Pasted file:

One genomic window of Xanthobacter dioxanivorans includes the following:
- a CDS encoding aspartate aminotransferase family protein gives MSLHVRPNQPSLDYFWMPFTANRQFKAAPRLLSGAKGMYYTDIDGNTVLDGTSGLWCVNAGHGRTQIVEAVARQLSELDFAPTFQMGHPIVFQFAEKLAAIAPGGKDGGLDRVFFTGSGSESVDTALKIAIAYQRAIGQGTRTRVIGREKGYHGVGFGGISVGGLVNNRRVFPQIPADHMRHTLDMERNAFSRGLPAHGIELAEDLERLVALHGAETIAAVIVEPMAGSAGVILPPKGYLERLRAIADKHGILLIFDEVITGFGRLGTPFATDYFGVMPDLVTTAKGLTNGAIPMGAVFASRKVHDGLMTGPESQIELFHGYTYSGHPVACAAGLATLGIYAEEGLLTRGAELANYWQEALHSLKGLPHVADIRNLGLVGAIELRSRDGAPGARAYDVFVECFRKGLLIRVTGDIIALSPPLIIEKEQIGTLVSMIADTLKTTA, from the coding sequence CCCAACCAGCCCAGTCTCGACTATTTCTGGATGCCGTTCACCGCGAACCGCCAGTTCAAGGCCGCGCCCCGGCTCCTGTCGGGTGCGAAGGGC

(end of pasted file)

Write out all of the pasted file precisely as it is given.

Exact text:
One genomic window of Xanthobacter dioxanivorans includes the following:
- a CDS encoding aspartate aminotransferase family protein gives MSLHVRPNQPSLDYFWMPFTANRQFKAAPRLLSGAKGMYYTDIDGNTVLDGTSGLWCVNAGHGRTQIVEAVARQLSELDFAPTFQMGHPIVFQFAEKLAAIAPGGKDGGLDRVFFTGSGSESVDTALKIAIAYQRAIGQGTRTRVIGREKGYHGVGFGGISVGGLVNNRRVFPQIPADHMRHTLDMERNAFSRGLPAHGIELAEDLERLVALHGAETIAAVIVEPMAGSAGVILPPKGYLERLRAIADKHGILLIFDEVITGFGRLGTPFATDYFGVMPDLVTTAKGLTNGAIPMGAVFASRKVHDGLMTGPESQIELFHGYTYSGHPVACAAGLATLGIYAEEGLLTRGAELANYWQEALHSLKGLPHVADIRNLGLVGAIELRSRDGAPGARAYDVFVECFRKGLLIRVTGDIIALSPPLIIEKEQIGTLVSMIADTLKTTA, from the coding sequence CCCAACCAGCCCAGTCTCGACTATTTCTGGATGCCGTTCACCGCGAACCGCCAGTTCAAGGCCGCGCCCCGGCTCCTGTCGGGTGCGAAGGGC